MosaicRegressor: Lurking in the Shadows of UEFI
12:25 – 12:55(SGT) Thursday 3 December, 2020
UEFI (or Unified Extensible Firmware Interface) has become a prominent technology that is embedded within designated chips on modern day computer systems. Replacing the legacy BIOS, it is typically used to facilitate the machine’s boot sequence and load the operating system, while using a feature-rich environment to do so. At the same time, it has become the target of threat actors to carry out exceptionally persistent attacks.
Researchers have recently uncovered such an attack as part of a campaign targeting diplomats and members of an NGO affiliated to North Korea. During analysis we were able to excavate several images of rogue UEFI firmware, containing a formerly unreported implant. Such findings are quite rare nowadays, which is why we decided to deep dive into this activity.
Careful gathering and investigation of samples from our telemetry allowed us to find more backdoors similar to the one dropped from the UEFI and to piece the puzzle together. We realized that the different malicious elements we observed were derived from a wider framework, which we dubbed MosaicRegressor.
As the act of targeting UEFI firmware for infection is considered to be a state-of-the-art persistence method, we had the idea that we are looking at the work of an APT group, but which one? Insights on code similarity, fine-grained details of implementation and the targets of the malware helped us zero in on a few candidates for attribution.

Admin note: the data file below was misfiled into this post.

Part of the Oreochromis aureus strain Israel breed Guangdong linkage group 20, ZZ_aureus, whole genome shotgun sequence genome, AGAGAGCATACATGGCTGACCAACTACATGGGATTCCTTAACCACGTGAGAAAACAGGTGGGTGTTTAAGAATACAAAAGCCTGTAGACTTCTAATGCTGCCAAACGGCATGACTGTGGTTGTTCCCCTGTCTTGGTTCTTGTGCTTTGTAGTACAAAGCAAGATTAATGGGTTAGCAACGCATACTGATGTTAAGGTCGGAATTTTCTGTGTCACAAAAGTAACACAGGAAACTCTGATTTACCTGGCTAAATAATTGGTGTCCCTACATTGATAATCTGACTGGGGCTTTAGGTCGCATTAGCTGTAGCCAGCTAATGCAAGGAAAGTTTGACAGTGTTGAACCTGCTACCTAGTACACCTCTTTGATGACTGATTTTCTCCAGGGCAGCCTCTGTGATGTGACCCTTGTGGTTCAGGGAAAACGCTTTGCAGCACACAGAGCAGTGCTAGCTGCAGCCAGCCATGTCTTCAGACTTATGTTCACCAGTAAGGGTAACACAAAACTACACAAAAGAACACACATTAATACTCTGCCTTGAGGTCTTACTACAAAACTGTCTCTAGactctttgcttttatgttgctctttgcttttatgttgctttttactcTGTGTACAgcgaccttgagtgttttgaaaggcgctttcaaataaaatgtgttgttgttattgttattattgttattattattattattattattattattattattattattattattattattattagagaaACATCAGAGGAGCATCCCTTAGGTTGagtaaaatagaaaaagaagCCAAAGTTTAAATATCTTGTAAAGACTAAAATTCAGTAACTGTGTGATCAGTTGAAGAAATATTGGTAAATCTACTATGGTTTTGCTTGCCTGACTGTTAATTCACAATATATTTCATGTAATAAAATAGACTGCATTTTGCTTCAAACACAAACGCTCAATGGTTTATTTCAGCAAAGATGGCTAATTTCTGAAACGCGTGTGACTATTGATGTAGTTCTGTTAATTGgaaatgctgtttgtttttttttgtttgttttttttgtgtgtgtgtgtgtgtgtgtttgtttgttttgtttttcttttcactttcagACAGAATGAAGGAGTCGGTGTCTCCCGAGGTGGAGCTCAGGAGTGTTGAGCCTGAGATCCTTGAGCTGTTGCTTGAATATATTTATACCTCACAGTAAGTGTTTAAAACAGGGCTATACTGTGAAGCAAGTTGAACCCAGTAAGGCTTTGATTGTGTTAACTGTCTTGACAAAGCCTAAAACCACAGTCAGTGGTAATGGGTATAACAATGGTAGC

In this talk we will lay out all of our revelations on this campaign. We will tackle the internals of the MosaicRegressor framework and its variants, the map of targeted victims, the trail of clues that we used to profile the actor and the technology we used to find this threat in the first place. To the best of our knowledge, this is the second publicly disclosed UEFI based malware after LoJax, showing that the firmware inside our machines remains a stealthy and often overlooked attack surface for high profile actors.
Mark Lechtik is a Senior Security Researcher at Kaspersky`s GReAT, based in Israel. He is mainly engaged with reverse engineering and threat intelligence, spending most of his time digging into campaigns and complex sets of malware in the domain of Advanced Persistent Threats. Formerly, Mark worked as a researcher and manager of the Malware Research team at Check Point and spoke in various conferences, including CCC, REcon, CARO Workshop and AVAR.
Igor joined Kaspersky in 2001 as a virus analyst. In 2009 he was appointed to the position of Infrastructure Group Manager, where he led the development of our infrastructure for processing and detection of spam messages in the Anti-Spam division. In 2011 Igor joined the Global Research & Analysis Team at Kaspersky as a malware expert. In 2013 he became the Principal Security Researcher in the team. Igor specializes in investigating malware campaigns and reverse engineering advanced malware.
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